A head-on collision occurs when cars collide front to front. This may happen because one car has crossed over the median, striking a car coming from the opposite direction. This type of collision can be devastating, with significant losses. There are various other potential causes for head-on collisions, including:
- Tight curves or turns
- Distracted drivers
- Passing without proper clearance
- Fatigued drivers
- Substance use while driving
- Poor road signage or confusion
- Road hazards
Who Is Liable in Head-On Accidents in Nebraska?
A variety of factors determine who is liable for a head-on collision in Nebraska. Generally, the person who failed to maneuver their car properly is most likely to be negligent in the case. Often, police officers on the scene will make a judgment call on this. Factors such as evidence at the scene, witness statements, and statements from involved parties help to formulate this decision.
You may be able to dispute this in a court of law and allow a judge to determine who is at fault. Contributory negligence in car accidents is one potential outcome. In this situation, the court may determine that both drivers are partially responsible. The court assigns a specific percentage of negligence for each party, such as one driver being 25% at fault and the other being 75% at fault. Any monetary compensation is reduced by the amount of fault of each driver. You can collect compensation from the other driver as long as you are not more than 50% at fault for the accident.
Potential Injuries in Head-On Accidents
Potential injuries from a head-on collision can vary widely based on speed, force, impact locations, and road conditions. Some common injuries include:
- Head and neck injuries. These often occur due to the impact itself, which forces the head to move rapidly back and forth. This can lead to spinal cord damage and brain damage in some cases.
- Lacerations and soft tissue injuries. These occur when glass or metal cuts into the body. Organ damage is also possible. Bruises and cuts can range in severity.
- Broken bones. It is common to experience broken bones including in the head, legs, and arms due to the impact of the accident.
In some cases, the severity of the head-on collision can lead to death. When a fatal crash occurs, the surviving family members can file a wrongful death claim. This is essentially an extension of the personal injury claim the victim would have been allowed to file if they had survived the crash.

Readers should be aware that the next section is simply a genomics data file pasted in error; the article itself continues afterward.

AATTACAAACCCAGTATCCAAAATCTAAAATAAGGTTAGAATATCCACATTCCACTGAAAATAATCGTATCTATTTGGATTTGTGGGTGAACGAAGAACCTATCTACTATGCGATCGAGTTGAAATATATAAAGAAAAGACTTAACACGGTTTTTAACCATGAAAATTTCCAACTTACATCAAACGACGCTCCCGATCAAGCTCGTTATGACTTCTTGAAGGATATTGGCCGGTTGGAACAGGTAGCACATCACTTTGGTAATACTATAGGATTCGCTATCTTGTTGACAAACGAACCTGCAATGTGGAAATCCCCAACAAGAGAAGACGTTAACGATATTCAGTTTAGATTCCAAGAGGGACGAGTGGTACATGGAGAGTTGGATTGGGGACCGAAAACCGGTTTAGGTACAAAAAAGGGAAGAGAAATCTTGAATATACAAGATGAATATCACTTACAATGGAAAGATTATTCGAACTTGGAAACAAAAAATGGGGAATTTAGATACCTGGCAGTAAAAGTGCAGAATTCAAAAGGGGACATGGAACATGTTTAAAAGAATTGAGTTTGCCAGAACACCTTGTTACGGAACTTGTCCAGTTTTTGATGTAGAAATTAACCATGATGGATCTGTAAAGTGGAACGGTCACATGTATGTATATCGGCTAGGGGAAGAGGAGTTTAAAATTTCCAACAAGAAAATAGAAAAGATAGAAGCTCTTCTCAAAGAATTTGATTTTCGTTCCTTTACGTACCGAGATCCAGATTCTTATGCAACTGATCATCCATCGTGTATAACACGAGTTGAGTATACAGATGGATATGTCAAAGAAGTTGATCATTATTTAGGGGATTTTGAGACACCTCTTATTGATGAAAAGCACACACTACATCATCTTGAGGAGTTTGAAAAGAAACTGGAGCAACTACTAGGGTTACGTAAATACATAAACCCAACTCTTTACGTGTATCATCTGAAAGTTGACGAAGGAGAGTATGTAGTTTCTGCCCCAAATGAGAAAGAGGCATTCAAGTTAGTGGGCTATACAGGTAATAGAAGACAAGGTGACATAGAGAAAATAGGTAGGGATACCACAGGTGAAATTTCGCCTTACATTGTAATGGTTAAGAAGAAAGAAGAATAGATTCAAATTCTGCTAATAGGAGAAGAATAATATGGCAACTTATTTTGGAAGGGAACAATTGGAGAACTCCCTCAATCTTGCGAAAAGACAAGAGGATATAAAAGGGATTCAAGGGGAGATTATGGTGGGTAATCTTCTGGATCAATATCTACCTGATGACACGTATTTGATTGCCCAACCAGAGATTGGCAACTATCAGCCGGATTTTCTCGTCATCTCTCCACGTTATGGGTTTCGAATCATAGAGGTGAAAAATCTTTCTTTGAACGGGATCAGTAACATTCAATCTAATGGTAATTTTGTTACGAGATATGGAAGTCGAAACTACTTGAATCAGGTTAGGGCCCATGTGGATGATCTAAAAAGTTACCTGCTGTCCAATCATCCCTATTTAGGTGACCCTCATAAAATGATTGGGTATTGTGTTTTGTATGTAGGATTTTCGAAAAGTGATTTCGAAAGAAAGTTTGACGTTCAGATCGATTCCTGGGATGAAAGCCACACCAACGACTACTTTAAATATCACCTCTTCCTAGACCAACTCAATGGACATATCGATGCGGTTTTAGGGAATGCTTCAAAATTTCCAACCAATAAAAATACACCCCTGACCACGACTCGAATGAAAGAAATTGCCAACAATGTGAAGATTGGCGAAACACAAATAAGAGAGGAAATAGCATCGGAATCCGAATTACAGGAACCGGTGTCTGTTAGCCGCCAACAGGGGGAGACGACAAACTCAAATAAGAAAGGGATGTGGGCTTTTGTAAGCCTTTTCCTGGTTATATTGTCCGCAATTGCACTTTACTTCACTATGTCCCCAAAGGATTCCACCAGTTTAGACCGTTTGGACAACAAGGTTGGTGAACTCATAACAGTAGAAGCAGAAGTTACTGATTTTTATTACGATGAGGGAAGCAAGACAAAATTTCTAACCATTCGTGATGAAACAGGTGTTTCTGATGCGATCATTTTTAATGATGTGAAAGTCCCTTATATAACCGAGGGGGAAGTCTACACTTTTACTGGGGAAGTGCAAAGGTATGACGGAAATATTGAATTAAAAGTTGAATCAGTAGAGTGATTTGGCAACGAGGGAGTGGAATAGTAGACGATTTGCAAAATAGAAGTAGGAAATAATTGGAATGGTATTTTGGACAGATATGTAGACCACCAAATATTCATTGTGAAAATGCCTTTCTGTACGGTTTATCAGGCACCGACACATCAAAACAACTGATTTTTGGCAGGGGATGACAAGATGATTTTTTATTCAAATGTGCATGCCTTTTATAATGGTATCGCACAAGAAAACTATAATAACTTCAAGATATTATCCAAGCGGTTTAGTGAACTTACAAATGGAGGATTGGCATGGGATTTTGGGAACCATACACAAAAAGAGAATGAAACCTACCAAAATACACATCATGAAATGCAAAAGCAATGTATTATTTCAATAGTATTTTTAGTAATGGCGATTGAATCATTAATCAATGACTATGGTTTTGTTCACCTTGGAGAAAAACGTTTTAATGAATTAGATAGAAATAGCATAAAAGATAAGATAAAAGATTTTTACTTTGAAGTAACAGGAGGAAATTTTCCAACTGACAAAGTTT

What to Do After a Car Accident
After a head-on collision, call 911 immediately. Don’t try to move your vehicle. If you’re hurt, stay where you are as long as you are out of the way of traffic.
Gather as much information available at the scene as possible without risking your safety. This includes witness information and photos.
Call the police to document the events as well as to determine negligence.
Even if you feel you are okay and can walk and move, it is best to go to the emergency room for a full exam to document what occurred.
Possible Damages Brought on by a Head-On Accident
Because of the force and impact of a head-on collision, the damages can be extensive. They may include:
- Emergency medical care
- Surgical procedures
- Hospital stays
- Rehabilitation and physical therapy
- Medications and treatment during recovery
- Property damage
- Pain and suffering
Avoid speaking to an insurance adjuster if you are ready to file a claim for your accident. This can prove very important, especially if they request access to medical documentation or any statements from you. Let your car accident lawyer provide you with support here. This ensures your right to compensation for your injuries is protected.
How Your Nebraska Car Accident Attorney Can Help You
Because a head-on collision can be so devastating, it is critical to have an experienced personal injury attorney working to represent you. At the Law Office of Matthew A. Lathrop, PC, LLO, we will help you protect your rights and get the compensation you deserve. Call for a free consultation about your accident.